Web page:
While it might seem like a strange thing to claim against, everyone has real and valid reasons for either not wanting a child or not being able to raise one to how they see the best outcome or process – and being forced into this situation can be deeply traumatic.
Whether you have had an experience yourself or know somebody that does, wrongful birth can be a devastating thing to happen to anyone – especially the child.
But how can you quantify wrongful birth?
Wrongful birth is essentially when the birth of a baby was unintended and happened due to negligence from a professional health care provider.
This piece will discuss what you need to know about wrongful birth claims, including how a wrongful birth claim is proven and what you will need to create a successful claim.
How Does a Wrongful Birth Happen?
There are two main ways in which wrongful birth is categorised. The first includes negligence from a healthcare professional that led to the delayed or misdiagnosis of a baby’s health condition, wellbeing, or the baby’s development.
This means that when staff fail to detect a serious problem, such as sickle cell disease, Down Syndrome or a hole in the heart and fail to inform and discuss the implications on the baby’s quality of life with parents, they have essentially taken away the right of the parents to make informed decision with regards to whether progressing with the pregnancy is in the best interests of the baby and their family.
The second issue which can lead to a wrongful birth claim is when an individual has undertaken an operation for sterilisation which failed due to negligence leading to an unwanted pregnancy.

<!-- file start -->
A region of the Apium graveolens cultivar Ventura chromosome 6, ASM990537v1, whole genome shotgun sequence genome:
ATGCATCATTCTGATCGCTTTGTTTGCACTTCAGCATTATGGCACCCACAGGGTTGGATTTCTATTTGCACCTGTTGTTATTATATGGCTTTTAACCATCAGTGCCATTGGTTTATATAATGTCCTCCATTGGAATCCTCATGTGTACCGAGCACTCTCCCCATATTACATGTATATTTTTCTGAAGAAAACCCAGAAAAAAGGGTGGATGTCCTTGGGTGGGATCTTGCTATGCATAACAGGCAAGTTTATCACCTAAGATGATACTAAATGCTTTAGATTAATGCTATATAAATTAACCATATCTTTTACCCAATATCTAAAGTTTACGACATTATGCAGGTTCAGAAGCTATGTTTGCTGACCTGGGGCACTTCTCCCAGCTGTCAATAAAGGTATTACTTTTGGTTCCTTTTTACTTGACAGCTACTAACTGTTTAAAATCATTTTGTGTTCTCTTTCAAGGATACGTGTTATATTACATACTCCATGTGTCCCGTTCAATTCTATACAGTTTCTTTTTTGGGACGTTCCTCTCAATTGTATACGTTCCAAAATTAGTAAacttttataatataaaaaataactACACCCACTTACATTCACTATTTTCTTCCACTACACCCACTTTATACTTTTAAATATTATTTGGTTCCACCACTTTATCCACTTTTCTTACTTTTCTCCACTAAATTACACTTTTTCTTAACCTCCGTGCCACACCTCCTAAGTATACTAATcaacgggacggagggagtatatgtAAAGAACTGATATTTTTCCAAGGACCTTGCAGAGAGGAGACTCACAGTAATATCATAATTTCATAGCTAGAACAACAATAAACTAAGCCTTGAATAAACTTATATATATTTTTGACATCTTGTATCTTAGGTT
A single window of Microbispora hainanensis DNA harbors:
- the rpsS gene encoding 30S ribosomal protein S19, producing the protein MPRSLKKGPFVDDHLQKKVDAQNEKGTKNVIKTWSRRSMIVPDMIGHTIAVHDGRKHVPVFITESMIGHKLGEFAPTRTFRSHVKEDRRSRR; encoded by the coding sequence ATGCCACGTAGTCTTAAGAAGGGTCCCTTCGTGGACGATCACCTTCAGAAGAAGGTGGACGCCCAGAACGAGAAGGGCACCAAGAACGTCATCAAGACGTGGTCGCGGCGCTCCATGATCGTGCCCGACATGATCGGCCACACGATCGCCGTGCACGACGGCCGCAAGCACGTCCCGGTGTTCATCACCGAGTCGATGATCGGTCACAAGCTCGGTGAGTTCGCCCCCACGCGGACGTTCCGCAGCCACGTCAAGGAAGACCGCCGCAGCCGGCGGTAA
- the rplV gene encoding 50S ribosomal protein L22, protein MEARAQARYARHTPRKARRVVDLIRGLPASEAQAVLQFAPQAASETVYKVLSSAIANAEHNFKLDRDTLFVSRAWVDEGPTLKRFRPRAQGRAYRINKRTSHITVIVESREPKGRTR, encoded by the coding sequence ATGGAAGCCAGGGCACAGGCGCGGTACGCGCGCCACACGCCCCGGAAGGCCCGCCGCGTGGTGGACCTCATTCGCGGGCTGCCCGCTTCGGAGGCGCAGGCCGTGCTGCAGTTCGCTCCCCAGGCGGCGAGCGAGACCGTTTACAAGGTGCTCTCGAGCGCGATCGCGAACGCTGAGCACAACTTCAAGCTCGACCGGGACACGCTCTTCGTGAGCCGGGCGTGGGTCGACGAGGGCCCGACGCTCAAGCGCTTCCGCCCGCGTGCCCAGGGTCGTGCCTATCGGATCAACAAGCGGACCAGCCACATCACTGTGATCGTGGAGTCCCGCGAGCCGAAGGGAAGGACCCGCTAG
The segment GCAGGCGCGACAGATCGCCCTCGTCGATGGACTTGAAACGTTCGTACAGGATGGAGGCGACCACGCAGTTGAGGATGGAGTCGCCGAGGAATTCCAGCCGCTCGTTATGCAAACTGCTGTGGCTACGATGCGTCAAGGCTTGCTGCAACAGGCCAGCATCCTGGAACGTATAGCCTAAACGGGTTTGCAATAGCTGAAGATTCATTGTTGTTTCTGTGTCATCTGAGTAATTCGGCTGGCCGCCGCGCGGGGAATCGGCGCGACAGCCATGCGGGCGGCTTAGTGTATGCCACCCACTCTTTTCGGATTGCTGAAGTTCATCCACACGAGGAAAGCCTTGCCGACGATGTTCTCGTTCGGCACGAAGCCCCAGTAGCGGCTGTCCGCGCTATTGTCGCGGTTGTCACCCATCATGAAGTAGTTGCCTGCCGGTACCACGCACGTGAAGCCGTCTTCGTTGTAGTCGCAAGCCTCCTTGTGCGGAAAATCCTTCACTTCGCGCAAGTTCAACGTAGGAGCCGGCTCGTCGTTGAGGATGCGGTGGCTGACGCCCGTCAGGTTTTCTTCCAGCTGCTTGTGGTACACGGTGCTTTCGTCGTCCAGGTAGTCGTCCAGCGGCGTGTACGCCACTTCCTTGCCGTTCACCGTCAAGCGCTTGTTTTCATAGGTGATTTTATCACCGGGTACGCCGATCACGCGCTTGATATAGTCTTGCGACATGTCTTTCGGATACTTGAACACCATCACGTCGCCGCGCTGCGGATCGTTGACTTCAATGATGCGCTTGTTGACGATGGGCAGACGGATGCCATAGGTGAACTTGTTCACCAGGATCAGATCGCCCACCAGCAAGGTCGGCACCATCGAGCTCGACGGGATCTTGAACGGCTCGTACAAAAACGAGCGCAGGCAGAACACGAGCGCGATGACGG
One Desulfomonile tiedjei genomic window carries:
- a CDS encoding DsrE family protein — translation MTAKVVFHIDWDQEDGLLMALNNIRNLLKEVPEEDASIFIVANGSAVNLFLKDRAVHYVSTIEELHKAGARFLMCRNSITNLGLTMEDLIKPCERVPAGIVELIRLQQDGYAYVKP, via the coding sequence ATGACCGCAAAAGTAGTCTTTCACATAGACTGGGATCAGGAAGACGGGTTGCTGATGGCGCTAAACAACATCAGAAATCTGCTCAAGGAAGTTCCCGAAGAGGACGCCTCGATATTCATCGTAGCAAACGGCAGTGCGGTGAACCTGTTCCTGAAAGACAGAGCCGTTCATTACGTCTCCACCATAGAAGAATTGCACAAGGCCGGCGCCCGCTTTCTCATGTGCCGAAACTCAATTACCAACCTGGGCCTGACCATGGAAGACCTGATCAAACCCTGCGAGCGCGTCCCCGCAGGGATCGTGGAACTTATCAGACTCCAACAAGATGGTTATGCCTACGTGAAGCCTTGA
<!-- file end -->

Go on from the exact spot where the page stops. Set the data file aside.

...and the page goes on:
How is a Wrongful Birth Claim Proved?
In order for a wrongful birth claim to be successful, the victim must prove two separate claims. Without both, it will be difficult for a claim to pass.
First, there must be significant proof that there has been negligent treatment. Negligent treatment is categorised by treatment that has fallen below the accepted standard of care in the specific medical field.
Second, there must be evidence that establishes that it was the negligence that led to a child being born under circumstances that if the negligence had not have occurred, the child would not have been born.
Witness statements are crucial in many legal cases, and in this instance, for the claim to be successful, there needs to be proof that the parents would have terminated or avoided the pregnancy on receiving specific information. This information includes abnormalities or health conditions of the baby and any genetic risks that could be passed on from the family.
This can be a particularly difficult part of the process as it is retrospective, and it is best to consult with a professional who can guide you through this and any other aspects of wrongful birth claims.
What is Recovered During a Wrongful Birth Claim?
A continuation of a pregnancy that would have otherwise been terminated or an unwanted pregnancy caused by negligence in a sterilisation procedure will be grounds to claim for medical negligence compensation.